As you read this, some time on Saturday April 20th l shouldn’t wonder (for that’s the date on which I’ve filed it), Jenson Button and Checo Perez will be reflecting on their prospects of recording McLaren’s first victory of the 2013 Formula 1 season, but sadly they’ll be privately conceding that their chances of achieving it in Bahrain are pretty slim.
Having said that, I firmly expect them to increase McLaren’s run of consecutive points finishes to 62 this weekend. That extraordinary and record-breaking run was begun at the 2010 Bahrain Grand Prix, which means that, ever since Jenson arrived at McLaren, the team has never yet suffered a points-free Grand Prix. By any measure that’s a truly remarkable achievement.
It’s odd, therefore, that McLaren has never won a Bahrain Grand Prix. The first Grand Prix ever run on the flat but sinuous Sakhir circuit was held in 2004, in which year McLaren won only a single race, the Belgian Grand Prix at Spa-Francorchamps, and the two McLarens retired from that year’s Bahrain Grand Prix on lap eight (Kimi Raikkonen; engine failure) and lap 51 (David Coulthard; pneumatics failure). The race was won by Michael Schumacher, in a Ferrari, which it’s fair to say was a reasonably common occurrence in those days.
Pedro de la Rosa drove a storming race that contained as many lurid spins as it did stunning overtakes.
In the following year, 2005, the race was won by Fernando Alonso, in a Renault, but the fastest car was arguably the McLaren MP4-20, yet as I say victory still eluded the Woking outfit in Bahrain. Kimi finished third, beaten by not only Fernando but also by Toyota’s Jarno Trulli, but Pedro de la Rosa, who was deputising in the other MP4-20 for the injured Juan-Pablo Montoya, drove a storming race that contained as many lurid spins as it did stunning overtakes. He ended up fifth at the flag, having driven the race’s fastest lap in the process.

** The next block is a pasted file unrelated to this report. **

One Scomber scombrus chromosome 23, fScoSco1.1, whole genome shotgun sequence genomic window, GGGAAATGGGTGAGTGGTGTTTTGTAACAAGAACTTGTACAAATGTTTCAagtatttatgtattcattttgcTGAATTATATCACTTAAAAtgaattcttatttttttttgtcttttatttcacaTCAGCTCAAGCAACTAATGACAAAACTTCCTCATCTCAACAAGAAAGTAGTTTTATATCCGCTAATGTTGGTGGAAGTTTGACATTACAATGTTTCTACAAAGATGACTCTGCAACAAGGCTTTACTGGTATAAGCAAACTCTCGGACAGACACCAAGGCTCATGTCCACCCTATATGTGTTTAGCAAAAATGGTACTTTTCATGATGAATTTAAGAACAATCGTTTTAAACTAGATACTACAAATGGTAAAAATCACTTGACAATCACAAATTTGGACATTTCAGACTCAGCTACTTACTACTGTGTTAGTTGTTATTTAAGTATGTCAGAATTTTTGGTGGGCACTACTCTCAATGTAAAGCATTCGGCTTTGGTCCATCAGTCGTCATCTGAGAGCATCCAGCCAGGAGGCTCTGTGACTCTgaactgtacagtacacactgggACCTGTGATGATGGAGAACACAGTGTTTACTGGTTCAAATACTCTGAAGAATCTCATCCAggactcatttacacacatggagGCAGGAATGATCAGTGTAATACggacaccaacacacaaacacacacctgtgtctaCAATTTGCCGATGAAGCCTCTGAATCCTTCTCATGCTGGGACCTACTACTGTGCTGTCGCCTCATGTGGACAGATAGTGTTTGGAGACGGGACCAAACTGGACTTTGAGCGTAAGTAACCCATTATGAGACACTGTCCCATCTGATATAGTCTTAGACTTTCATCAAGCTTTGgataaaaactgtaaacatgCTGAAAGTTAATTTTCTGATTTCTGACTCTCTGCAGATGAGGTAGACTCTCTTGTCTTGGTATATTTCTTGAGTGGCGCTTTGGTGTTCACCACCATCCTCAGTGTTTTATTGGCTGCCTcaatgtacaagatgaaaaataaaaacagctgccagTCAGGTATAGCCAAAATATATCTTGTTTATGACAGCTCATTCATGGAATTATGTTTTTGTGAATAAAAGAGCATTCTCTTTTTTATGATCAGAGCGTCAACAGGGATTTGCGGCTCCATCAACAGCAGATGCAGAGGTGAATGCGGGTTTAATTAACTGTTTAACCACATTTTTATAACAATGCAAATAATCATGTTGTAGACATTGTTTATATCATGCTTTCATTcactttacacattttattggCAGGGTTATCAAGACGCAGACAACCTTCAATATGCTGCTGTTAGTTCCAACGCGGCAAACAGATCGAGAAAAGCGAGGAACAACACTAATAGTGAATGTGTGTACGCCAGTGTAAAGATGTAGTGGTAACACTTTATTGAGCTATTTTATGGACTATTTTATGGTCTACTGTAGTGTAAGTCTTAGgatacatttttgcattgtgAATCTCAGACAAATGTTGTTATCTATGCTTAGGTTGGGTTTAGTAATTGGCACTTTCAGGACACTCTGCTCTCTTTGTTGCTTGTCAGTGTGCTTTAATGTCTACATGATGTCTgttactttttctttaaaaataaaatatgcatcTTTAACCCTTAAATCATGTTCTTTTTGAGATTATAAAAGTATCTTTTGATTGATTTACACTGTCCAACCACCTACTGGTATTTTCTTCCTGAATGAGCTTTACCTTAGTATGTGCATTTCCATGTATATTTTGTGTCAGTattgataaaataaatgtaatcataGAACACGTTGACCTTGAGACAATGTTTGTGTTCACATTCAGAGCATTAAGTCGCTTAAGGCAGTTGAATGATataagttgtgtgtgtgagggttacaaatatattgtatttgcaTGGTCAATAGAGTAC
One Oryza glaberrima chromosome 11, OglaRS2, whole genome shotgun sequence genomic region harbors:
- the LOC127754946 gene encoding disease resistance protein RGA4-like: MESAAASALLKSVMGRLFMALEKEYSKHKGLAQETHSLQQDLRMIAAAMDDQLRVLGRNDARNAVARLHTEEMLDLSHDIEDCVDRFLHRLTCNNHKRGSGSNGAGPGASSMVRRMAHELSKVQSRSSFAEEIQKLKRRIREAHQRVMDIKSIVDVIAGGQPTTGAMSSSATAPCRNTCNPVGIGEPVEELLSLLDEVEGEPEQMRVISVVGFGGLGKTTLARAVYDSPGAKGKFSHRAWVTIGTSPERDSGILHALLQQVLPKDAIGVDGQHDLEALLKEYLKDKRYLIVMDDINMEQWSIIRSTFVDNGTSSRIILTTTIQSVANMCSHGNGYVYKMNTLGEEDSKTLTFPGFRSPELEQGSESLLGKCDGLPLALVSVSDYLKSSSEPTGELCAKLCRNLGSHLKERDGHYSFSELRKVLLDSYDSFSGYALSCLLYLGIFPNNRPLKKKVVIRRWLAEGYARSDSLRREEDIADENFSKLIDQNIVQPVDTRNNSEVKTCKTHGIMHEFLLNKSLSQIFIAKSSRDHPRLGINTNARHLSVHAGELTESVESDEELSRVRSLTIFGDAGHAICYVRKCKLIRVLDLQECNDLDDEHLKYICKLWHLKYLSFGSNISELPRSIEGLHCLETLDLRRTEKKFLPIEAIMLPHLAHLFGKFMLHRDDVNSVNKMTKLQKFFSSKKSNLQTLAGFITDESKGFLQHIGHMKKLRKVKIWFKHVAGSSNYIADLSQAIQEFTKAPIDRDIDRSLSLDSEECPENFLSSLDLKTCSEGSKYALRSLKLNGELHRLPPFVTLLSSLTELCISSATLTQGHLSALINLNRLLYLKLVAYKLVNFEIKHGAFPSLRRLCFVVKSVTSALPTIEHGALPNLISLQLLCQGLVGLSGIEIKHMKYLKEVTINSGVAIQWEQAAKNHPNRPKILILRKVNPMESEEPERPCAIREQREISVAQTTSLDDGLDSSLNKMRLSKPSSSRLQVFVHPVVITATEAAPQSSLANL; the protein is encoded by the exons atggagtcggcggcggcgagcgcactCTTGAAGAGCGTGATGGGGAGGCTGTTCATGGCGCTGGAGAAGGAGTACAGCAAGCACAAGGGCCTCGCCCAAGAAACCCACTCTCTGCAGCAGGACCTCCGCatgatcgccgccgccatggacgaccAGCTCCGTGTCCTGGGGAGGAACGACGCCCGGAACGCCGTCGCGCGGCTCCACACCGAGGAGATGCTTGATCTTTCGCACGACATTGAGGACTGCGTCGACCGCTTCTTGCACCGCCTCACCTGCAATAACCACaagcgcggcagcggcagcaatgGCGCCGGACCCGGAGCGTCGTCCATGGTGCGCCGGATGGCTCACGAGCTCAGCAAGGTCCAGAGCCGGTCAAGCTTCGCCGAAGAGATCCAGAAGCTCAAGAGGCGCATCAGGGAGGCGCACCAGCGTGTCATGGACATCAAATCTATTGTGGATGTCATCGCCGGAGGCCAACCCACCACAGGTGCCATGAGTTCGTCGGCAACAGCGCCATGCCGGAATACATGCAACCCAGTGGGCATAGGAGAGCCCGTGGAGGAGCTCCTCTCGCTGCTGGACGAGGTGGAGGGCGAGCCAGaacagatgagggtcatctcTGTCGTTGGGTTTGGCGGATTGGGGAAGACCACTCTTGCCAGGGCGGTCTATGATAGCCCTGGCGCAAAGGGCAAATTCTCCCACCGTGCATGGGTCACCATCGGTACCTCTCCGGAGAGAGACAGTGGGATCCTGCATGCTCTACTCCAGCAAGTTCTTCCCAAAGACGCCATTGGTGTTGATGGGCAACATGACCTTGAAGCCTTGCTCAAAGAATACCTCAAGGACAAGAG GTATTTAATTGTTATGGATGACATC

By extraordinary coincidence, Kimi and Pedro finished third and fifth for McLaren in the 2006 Bahrain Grand Prix too – which prompts me to ask all you Formula 1 train-spotters a question: on how many other occasions have the same two drivers in the same team’s cars finished in the same two positions in the same Grand Prix in two consecutive years? I don’t (yet) know the answer to that question, but I’ll have a think about it.
McLaren failed to win the 2007 Bahrain Grand Prix, too, but super-rookie Lewis Hamilton put his MP4-22 on the front row, alongside pole-man Felipe Massa’s Ferrari, and finished second in the race too, just two seconds behind Felipe. But let’s not even talk about the 2008 race, in which McLaren finished only fifth (Heikki Kovalainen) and 13th (Hamilton). Please forgive me also for drawing a veil over the 2010 race (Hamilton, fourth; Kovalainen, 12th).
In 2010 Lewis was third, and Jenson seventh; in 2011 the race wasn’t held; and last year Lewis was eighth, and Jenson retired on lap 56 with an exhaust failure; not great.
Of the four races to have been run on the lavishly appointed Yas Marina circuit, McLaren has won one, in 2011.
The other Grand Prix held regularly these days in the Middle East, the Abu Dhabi race, has been kinder to McLaren. Of the four races to have been run on the lavishly appointed Yas Marina circuit, McLaren has won one, in 2011, courtesy of Lewis.
That strike rate of 25% equates almost exactly to McLaren’s all-time strike rate, as a matter of fact. For, of the 726 Grands Prix the team has started since its inauguration in 1966, it has won 182: a strike rate of 25.07%.
That’s pretty extraordinary, and bears repetition: over the past 47 years of Formula 1 racing, McLaren has won more than one in four Grands Prix that it’s started in that time.